The Note: Democrats Take Center Stage on National Security


--HILLARY CLINTON SET TO LAY OUT ISIS STRATEGY: This morning, Hillary Clinton will unveil her plan to combat ISIS during remarks at the Council on Foreign Relations in New York, ABC's LIZ KREUTZ notes. According to her aides, her speech will focus broadly on three objectives: "1) Defeat ISIS in Syria, Iraq, and across the region. 2) Disrupt and dismantle the growing terrorist infrastructure that facilitates the flow of fighters, financing, arms, and propaganda around the world. 3) Harden our defenses and those of our allies against external and homegrown threats." Earlier this week Clinton called the rhetoric from the GOP who don't want Syrian refugees coming to U.S. "a new low" and said not allowing them would undermine "who we are as Americans."

--BERNIE SANDERS DETERMINED TO BE HEARD ON FOREIGN POLICY: During a whopping 32-minute interview Tuesday, Yahoo's Katie Couric asked Bernie Sanders simply, "What about those who say you're not that strong on foreign policy?" The Vermont senator scoffed. "Oh, really? Well, compared to whom?" he said with a little guttural gruff. "Many of the serious problems we face in the Gulf region and the Middle East are, in fact, attributable to the war in Iraq that we never should have gotten into. And it is not only that I voted against it - and Secretary Clinton voted for it - I helped lead the opposition against it." Such a response, in a nutshell, is the crux of Sanders' argument for why he is fit to be commander in chief, and he's sticking to it. it would have been easy for the independent Sanders, 74, to shy away from this topic, his perceived weakness, in the days after the head-to-head debate in Iowa. But he has done the opposite. The bellicose rhetoric from Republicans on the other side has offered the progressive an excuse to hit the airwaves, opening himself up to interviews focused on foreign policy. ABC's MARYALICE PARKS has more.

--HAPPENING TODAY: The Sanders campaign says the Vermont senator will address his vision for responding to ISIS as a part of a major speech he has scheduled at Georgetown University this afternoon.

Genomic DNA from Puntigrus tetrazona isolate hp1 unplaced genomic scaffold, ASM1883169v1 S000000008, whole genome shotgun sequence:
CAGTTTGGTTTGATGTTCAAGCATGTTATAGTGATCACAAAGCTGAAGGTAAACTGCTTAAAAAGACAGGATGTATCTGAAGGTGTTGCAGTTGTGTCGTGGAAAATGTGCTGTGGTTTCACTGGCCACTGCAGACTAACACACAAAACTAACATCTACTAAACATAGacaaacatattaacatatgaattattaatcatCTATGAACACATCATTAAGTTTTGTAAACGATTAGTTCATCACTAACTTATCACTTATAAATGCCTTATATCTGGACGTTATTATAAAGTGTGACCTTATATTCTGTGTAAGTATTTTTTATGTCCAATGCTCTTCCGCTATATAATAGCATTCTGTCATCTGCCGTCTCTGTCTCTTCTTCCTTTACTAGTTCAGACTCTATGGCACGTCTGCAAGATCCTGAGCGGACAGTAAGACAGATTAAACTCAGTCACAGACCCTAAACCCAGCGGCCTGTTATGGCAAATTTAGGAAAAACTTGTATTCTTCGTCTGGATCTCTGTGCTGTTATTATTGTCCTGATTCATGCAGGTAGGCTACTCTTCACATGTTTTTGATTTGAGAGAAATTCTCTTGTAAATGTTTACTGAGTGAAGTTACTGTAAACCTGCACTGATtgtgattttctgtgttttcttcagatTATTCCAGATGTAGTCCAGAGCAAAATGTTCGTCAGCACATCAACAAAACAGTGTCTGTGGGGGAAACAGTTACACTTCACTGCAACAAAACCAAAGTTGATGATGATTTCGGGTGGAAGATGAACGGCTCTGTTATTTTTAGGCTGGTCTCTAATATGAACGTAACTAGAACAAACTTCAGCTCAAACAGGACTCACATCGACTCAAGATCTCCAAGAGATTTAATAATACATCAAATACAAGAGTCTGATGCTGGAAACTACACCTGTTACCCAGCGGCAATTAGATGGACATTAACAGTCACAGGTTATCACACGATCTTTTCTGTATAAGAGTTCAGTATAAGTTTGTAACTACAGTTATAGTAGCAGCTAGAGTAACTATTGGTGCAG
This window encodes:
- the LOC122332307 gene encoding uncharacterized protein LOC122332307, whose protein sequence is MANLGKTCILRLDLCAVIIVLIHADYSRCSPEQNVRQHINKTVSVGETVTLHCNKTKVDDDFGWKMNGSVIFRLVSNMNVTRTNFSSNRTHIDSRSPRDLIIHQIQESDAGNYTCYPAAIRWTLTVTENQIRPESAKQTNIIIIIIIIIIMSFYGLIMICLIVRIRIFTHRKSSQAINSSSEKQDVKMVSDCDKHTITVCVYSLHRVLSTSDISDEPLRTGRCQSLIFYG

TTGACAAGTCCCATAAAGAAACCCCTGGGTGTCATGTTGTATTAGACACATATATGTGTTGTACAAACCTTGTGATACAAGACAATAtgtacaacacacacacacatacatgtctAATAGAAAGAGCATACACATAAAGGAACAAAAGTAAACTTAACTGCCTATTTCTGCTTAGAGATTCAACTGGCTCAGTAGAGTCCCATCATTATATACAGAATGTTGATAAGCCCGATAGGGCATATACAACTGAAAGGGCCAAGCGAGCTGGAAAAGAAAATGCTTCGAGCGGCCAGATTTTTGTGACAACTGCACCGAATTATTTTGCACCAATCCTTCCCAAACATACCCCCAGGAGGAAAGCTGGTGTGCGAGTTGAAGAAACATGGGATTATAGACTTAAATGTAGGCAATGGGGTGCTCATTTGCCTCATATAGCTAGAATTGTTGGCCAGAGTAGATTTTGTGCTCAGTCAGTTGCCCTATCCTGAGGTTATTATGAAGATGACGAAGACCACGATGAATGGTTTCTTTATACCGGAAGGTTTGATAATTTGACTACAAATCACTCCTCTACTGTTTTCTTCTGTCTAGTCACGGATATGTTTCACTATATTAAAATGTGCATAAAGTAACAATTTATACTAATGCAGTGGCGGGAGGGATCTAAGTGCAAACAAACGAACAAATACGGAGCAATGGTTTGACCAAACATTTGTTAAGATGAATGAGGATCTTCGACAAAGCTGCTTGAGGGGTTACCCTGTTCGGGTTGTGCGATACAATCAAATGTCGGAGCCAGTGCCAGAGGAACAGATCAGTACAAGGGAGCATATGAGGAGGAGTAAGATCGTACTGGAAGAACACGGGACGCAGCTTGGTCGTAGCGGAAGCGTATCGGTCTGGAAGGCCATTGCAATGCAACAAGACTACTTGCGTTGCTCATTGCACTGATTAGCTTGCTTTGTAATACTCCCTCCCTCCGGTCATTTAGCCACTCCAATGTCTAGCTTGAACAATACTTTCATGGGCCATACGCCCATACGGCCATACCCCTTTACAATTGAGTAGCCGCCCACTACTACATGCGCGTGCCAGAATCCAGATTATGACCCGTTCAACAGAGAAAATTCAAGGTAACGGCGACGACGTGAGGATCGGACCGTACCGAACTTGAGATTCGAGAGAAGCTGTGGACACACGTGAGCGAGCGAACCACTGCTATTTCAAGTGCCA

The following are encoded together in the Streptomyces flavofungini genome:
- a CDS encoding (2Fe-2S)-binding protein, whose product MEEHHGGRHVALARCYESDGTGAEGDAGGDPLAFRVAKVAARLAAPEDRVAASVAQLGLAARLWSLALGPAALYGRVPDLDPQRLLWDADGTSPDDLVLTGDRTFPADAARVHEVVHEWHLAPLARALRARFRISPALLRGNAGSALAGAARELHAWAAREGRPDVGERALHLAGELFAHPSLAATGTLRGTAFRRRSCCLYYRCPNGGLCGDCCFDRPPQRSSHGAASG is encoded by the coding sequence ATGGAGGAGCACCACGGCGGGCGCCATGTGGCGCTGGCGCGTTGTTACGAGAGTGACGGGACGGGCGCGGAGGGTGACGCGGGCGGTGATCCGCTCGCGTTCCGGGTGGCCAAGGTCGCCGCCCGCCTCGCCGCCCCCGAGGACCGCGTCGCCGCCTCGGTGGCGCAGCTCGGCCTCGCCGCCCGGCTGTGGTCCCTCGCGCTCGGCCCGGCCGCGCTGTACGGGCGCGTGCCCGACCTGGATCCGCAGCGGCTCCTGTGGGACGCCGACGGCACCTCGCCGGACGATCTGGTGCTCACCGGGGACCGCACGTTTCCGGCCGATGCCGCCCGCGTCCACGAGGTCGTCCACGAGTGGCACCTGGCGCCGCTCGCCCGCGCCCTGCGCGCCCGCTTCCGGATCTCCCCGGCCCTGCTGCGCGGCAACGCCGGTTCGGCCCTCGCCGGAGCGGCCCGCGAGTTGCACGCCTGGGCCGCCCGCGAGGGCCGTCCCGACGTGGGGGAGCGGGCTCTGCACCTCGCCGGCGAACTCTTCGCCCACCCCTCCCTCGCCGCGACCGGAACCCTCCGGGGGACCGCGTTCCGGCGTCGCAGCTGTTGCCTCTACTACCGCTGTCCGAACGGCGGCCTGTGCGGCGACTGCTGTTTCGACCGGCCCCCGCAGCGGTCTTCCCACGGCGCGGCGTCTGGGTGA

--ANALYSIS -- ABC's RICK KLEIN: Jeb Bush probably didn't have national security policy in mind when he talked about his now-famous willingness to "lose the primary to win the general." But if this is a grown-up moment in politics post-Paris, Bush is vying to be in the right place at the right time. His call for ground troops in Syria avoids both the "bomb the s---" out of them rhetoric and the no-new-ground-war talking point that the brother of George W. Bush may be tempted to embrace. He has broken with his fellow candidates and most current GOP governors in not calling for an end to refugee migration with Syria. (Though his methods for identifying Christians first and foremost remain murky.) The moment has not brought out the best of our political discourse, with calls for religious tests for refugees and one schoolyard taunting going on between President Obama and a few Republican candidates. But getting serious can still matter in this race -- just maybe.


PRO-KASICH SUPER PAC COMPARES TRUMP AND CARSON TO OBAMA: A pro-Kasich super PAC said this morning that it started running a television advertisement that shows images of Paris and ISIS -- while the narrator references "beheadings" -- and compares Donald Trump and Ben Carson's inexperience in office to Present Barack Obama's when he entered the White House, BEN GITTLESON notes. The advertisement contrasts them with Kasich, who it says was out ahead with a plan to combat ISIS, and is part of an $11.5 million ad buy on the part of New Day of America on New Hampshire- and Boston-area television from the summer through the New Hampshire primary in February.



TED CRUZ CHALLENGES PRESIDENT OBAMA TO 'COME BACK AND INSULT ME TO MY FACE'. A fired-up Sen. Ted Cruz Wednesday morning challenged President Obama to a debate over Syrian refugees, lashing out at Obama over his Tuesday comments in the Philippines. "I want to encourage you, Mr. President, come back and insult me to my face," Cruz said. "Let's have a debate on Syrian refugees right now. We can do it anywhere you want. I prefer it in the United States and not overseas where you're making insults. It's easy to toss a cheap insult when no one can respond, but let's have a debate. "I got to tell you, it is utterly befitting of the president to be enraging in those kind of personal insults and attacks," he continued. ABC's RYAN STRUYK reports the Texas Republican and presidential candidate appeared outside the Capitol Hill Club with recent supporter Rep. Steve King, R-Iowa, who also called Obama's comments "more than a little rich."